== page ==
The Cubs haven’t exactly been consistent through the first half of the season, a reality to which everyone in the organization will cop. Not that they’re going to be running around screaming about trading everyone off like you’re starting to see in the more paranoid corners of fandom, but Theo Epstein was adamant that changes would be coming if the quality of play didn’t improve.
The Cubs’ baseball boss sounded as dejected as anyone’s ever heard him publicly during a recent conversation with 670 The Score’s McNeil & Parkins, and that was before the gut-wrenching walk-off loss in Pittsburgh. Not only did Epstein sound down, he sounded bad, as though he was wearing the gorilla suit from his Boston days and calling in from a secure location 50 feet underground.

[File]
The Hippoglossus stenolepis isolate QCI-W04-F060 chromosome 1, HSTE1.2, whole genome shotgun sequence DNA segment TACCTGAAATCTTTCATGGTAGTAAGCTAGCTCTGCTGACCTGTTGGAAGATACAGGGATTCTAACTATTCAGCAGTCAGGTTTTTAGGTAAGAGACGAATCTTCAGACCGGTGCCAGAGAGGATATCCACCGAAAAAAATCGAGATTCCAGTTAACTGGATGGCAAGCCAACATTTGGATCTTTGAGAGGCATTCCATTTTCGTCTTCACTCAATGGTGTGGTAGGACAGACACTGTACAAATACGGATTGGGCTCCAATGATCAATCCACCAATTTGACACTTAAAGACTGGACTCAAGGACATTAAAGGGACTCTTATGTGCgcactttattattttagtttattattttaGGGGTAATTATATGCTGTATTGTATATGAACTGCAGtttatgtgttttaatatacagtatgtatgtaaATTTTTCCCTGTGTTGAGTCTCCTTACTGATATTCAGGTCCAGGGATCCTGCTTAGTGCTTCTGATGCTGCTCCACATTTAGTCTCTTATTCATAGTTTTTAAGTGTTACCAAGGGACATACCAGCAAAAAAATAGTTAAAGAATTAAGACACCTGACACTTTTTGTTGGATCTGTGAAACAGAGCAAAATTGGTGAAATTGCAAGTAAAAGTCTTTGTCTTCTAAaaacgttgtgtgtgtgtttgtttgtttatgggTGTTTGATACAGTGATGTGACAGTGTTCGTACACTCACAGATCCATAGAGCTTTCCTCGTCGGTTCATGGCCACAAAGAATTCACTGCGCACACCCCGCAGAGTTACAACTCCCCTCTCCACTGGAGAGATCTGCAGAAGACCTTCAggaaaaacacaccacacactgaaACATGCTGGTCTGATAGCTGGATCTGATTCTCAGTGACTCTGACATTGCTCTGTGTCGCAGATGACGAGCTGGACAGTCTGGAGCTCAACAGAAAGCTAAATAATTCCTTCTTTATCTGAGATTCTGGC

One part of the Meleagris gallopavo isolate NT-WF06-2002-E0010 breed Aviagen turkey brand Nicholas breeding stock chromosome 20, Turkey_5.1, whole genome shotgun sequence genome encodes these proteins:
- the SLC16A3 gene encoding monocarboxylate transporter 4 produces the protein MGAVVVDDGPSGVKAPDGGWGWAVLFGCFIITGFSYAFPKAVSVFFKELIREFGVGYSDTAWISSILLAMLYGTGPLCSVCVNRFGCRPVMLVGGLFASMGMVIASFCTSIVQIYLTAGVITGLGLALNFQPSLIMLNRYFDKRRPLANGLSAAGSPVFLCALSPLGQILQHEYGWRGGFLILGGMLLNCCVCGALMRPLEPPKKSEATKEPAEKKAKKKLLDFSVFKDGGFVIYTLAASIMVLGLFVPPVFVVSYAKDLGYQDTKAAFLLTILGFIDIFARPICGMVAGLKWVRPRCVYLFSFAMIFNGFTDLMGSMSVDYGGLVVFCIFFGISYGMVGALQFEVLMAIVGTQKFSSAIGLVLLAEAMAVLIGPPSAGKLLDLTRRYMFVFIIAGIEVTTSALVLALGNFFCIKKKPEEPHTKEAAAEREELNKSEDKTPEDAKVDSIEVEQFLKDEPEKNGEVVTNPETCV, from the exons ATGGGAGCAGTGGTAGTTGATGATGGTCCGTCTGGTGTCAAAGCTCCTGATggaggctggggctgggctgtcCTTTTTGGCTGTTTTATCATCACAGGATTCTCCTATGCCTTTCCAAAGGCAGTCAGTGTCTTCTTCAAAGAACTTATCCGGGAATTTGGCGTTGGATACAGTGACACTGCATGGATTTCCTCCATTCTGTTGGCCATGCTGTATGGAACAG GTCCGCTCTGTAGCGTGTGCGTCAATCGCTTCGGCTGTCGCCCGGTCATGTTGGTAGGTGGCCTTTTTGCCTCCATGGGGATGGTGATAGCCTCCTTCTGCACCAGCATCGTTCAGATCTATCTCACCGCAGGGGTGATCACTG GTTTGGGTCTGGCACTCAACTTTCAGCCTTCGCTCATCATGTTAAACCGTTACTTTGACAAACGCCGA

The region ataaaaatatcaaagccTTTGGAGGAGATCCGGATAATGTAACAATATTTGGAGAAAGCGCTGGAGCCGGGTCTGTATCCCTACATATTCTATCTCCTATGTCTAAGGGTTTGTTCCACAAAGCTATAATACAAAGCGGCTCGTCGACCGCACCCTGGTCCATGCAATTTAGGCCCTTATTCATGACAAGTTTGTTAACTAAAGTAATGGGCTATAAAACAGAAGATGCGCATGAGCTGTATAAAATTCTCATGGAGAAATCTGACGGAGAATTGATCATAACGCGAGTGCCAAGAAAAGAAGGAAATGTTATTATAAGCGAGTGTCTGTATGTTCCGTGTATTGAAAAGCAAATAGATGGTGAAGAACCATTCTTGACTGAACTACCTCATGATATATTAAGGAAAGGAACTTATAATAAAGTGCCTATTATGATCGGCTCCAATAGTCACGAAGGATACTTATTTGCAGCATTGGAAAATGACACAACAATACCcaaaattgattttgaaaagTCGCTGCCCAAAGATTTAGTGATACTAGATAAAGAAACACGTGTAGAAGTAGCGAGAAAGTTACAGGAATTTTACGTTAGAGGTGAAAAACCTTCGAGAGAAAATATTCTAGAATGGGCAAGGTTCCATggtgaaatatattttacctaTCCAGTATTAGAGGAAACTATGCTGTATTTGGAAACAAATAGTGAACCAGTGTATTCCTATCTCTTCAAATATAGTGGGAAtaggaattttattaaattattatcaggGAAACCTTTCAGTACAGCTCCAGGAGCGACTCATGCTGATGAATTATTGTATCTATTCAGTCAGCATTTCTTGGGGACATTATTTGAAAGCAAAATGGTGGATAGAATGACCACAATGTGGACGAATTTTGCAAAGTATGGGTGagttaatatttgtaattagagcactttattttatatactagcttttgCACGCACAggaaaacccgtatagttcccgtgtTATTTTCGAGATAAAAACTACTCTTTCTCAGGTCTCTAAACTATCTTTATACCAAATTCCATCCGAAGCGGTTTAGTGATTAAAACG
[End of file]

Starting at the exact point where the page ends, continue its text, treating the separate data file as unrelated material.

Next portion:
But if things go according to plan in the second half, Epstein can snap the burner in two and set fire to the monkey suit. Even though the idea that the Cubs can just turn it on down the stretch is played out by now, there’s plenty of reason to believe some adjustments and a timely addition from within can make a big difference.
That starts with Kris Bryant, who is quietly putting up one of the better seasons in baseball to this point. His 3.6 fWAR is tied for seventh in MLB and puts him on pace for around 6-7 fWAR, though that includes a very slow start. The power numbers haven’t shown up yet, but Bryant’s .255 ISO is right in line with his MVP season (.262) and there’s reason to believe he’s ready to break out.
Bryant’s launch angle has decreased steadily over the last couple weeks, something that could be cause for alarm if not viewed in the proper context. As one of the standard-bearers for the launch-angle trend in baseball, Bryant is among those hitters being attacked by more high fastballs than ever. His length allows him to cover the entire plate and then some, but it also means he can have trouble barreling up high heat.